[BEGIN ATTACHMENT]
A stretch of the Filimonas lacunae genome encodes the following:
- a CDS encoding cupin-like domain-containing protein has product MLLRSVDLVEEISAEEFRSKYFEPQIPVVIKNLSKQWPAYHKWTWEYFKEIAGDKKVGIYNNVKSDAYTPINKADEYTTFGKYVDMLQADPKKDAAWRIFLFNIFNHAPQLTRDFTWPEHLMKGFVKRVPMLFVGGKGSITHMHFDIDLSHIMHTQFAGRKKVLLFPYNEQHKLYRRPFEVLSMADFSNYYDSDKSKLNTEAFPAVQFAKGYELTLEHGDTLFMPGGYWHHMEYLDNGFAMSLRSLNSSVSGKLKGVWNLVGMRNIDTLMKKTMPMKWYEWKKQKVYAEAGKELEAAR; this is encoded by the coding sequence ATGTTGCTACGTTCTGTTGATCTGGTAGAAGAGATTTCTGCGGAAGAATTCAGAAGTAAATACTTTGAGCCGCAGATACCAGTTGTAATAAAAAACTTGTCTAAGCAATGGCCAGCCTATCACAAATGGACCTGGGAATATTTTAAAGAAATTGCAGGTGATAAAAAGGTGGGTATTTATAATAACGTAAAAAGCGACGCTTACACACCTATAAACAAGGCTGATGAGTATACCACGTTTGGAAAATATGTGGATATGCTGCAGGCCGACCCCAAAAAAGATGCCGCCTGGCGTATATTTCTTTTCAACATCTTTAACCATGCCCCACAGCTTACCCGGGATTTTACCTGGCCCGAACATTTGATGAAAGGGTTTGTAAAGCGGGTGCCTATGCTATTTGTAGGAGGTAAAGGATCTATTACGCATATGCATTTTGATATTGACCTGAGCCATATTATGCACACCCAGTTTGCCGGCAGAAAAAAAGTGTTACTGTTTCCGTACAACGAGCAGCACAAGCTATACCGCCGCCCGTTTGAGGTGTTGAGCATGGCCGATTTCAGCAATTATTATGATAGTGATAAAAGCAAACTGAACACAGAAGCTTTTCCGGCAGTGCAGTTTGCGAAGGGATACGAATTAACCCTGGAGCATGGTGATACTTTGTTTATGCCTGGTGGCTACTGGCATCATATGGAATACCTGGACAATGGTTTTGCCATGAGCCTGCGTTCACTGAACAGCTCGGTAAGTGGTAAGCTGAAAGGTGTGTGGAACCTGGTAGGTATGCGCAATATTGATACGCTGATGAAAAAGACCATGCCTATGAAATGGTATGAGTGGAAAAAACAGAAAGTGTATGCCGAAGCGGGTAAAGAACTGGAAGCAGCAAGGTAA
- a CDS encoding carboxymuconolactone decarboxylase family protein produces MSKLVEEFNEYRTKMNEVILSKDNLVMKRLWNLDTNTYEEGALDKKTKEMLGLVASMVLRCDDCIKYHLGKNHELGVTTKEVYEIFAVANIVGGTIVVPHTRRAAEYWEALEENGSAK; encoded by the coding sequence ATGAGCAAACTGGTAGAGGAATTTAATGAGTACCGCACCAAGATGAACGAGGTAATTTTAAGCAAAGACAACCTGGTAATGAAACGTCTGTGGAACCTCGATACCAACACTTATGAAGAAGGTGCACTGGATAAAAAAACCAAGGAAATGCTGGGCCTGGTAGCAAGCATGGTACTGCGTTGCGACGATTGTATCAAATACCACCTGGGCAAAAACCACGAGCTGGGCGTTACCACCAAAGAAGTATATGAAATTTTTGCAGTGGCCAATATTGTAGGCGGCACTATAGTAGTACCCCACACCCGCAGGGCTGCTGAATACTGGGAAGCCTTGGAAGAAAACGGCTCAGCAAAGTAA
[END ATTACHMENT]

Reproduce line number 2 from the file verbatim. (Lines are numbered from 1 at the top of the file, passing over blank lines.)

- a CDS encoding cupin-like domain-containing protein has product MLLRSVDLVEEISAEEFRSKYFEPQIPVVIKNLSKQWPAYHKWTWEYFKEIAGDKKVGIYNNVKSDAYTPINKADEYTTFGKYVDMLQADPKKDAAWRIFLFNIFNHAPQLTRDFTWPEHLMKGFVKRVPMLFVGGKGSITHMHFDIDLSHIMHTQFAGRKKVLLFPYNEQHKLYRRPFEVLSMADFSNYYDSDKSKLNTEAFPAVQFAKGYELTLEHGDTLFMPGGYWHHMEYLDNGFAMSLRSLNSSVSGKLKGVWNLVGMRNIDTLMKKTMPMKWYEWKKQKVYAEAGKELEAAR; this is encoded by the coding sequence ATGTTGCTACGTTCTGTTGATCTGGTAGAAGAGATTTCTGCGGAAGAATTCAGAAGTAAATACTTTGAGCCGCAGATACCAGTTGTAATAAAAAACTTGTCTAAGCAATGGCCAGCCTATCACAAATGGACCTGGGAATATTTTAAAGAAATTGCAGGTGATAAAAAGGTGGGTATTTATAATAACGTAAAAAGCGACGCTTACACACCTATAAACAAGGCTGATGAGTATACCACGTTTGGAAAATATGTGGATATGCTGCAGGCCGACCCCAAAAAAGATGCCGCCTGGCGTATATTTCTTTTCAACATCTTTAACCATGCCCCACAGCTTACCCGGGATTTTACCTGGCCCGAACATTTGATGAAAGGGTTTGTAAAGCGGGTGCCTATGCTATTTGTAGGAGGTAAAGGATCTATTACGCATATGCATTTTGATATTGACCTGAGCCATATTATGCACACCCAGTTTGCCGGCAGAAAAAAAGTGTTACTGTTTCCGTACAACGAGCAGCACAAGCTATACCGCCGCCCGTTTGAGGTGTTGAGCATGGCCGATTTCAGCAATTATTATGATAGTGATAAAAGCAAACTGAACACAGAAGCTTTTCCGGCAGTGCAGTTTGCGAAGGGATACGAATTAACCCTGGAGCATGGTGATACTTTGTTTATGCCTGGTGGCTACTGGCATCATATGGAATACCTGGACAATGGTTTTGCCATGAGCCTGCGTTCACTGAACAGCTCGGTAAGTGGTAAGCTGAAAGGTGTGTGGAACCTGGTAGGTATGCGCAATATTGATACGCTGATGAAAAAGACCATGCCTATGAAATGGTATGAGTGGAAAAAACAGAAAGTGTATGCCGAAGCGGGTAAAGAACTGGAAGCAGCAAGGTAA